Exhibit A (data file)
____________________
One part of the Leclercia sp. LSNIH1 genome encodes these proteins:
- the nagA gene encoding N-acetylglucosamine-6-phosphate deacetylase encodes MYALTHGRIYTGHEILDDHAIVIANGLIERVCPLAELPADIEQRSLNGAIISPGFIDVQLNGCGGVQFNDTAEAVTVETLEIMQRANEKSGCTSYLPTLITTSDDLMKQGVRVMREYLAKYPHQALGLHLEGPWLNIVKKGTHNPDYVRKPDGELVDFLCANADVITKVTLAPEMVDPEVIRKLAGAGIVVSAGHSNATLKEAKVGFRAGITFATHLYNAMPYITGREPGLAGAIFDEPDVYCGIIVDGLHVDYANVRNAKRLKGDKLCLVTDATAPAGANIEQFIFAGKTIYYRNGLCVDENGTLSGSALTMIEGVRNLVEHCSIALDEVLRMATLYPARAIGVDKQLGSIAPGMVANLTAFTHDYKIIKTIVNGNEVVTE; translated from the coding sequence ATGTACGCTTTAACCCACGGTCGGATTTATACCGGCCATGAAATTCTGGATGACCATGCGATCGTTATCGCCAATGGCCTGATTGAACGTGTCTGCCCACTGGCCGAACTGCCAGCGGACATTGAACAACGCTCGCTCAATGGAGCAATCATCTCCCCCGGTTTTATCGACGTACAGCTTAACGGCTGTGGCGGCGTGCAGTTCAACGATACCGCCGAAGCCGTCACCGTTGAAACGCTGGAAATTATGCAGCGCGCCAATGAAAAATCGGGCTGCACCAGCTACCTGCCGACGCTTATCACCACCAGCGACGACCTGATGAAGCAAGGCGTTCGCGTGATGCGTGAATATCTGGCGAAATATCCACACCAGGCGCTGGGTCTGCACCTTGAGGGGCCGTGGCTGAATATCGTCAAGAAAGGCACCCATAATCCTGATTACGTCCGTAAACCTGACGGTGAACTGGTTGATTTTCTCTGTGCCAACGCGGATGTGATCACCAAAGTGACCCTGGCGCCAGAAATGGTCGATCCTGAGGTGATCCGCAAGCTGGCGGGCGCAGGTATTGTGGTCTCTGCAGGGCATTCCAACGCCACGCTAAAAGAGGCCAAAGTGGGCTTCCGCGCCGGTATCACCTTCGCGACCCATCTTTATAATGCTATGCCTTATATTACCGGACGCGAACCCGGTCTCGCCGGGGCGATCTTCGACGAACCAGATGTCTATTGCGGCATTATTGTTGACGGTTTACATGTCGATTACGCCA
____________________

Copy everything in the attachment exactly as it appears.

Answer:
One part of the Leclercia sp. LSNIH1 genome encodes these proteins:
- the nagA gene encoding N-acetylglucosamine-6-phosphate deacetylase encodes MYALTHGRIYTGHEILDDHAIVIANGLIERVCPLAELPADIEQRSLNGAIISPGFIDVQLNGCGGVQFNDTAEAVTVETLEIMQRANEKSGCTSYLPTLITTSDDLMKQGVRVMREYLAKYPHQALGLHLEGPWLNIVKKGTHNPDYVRKPDGELVDFLCANADVITKVTLAPEMVDPEVIRKLAGAGIVVSAGHSNATLKEAKVGFRAGITFATHLYNAMPYITGREPGLAGAIFDEPDVYCGIIVDGLHVDYANVRNAKRLKGDKLCLVTDATAPAGANIEQFIFAGKTIYYRNGLCVDENGTLSGSALTMIEGVRNLVEHCSIALDEVLRMATLYPARAIGVDKQLGSIAPGMVANLTAFTHDYKIIKTIVNGNEVVTE; translated from the coding sequence ATGTACGCTTTAACCCACGGTCGGATTTATACCGGCCATGAAATTCTGGATGACCATGCGATCGTTATCGCCAATGGCCTGATTGAACGTGTCTGCCCACTGGCCGAACTGCCAGCGGACATTGAACAACGCTCGCTCAATGGAGCAATCATCTCCCCCGGTTTTATCGACGTACAGCTTAACGGCTGTGGCGGCGTGCAGTTCAACGATACCGCCGAAGCCGTCACCGTTGAAACGCTGGAAATTATGCAGCGCGCCAATGAAAAATCGGGCTGCACCAGCTACCTGCCGACGCTTATCACCACCAGCGACGACCTGATGAAGCAAGGCGTTCGCGTGATGCGTGAATATCTGGCGAAATATCCACACCAGGCGCTGGGTCTGCACCTTGAGGGGCCGTGGCTGAATATCGTCAAGAAAGGCACCCATAATCCTGATTACGTCCGTAAACCTGACGGTGAACTGGTTGATTTTCTCTGTGCCAACGCGGATGTGATCACCAAAGTGACCCTGGCGCCAGAAATGGTCGATCCTGAGGTGATCCGCAAGCTGGCGGGCGCAGGTATTGTGGTCTCTGCAGGGCATTCCAACGCCACGCTAAAAGAGGCCAAAGTGGGCTTCCGCGCCGGTATCACCTTCGCGACCCATCTTTATAATGCTATGCCTTATATTACCGGACGCGAACCCGGTCTCGCCGGGGCGATCTTCGACGAACCAGATGTCTATTGCGGCATTATTGTTGACGGTTTACATGTCGATTACGCCA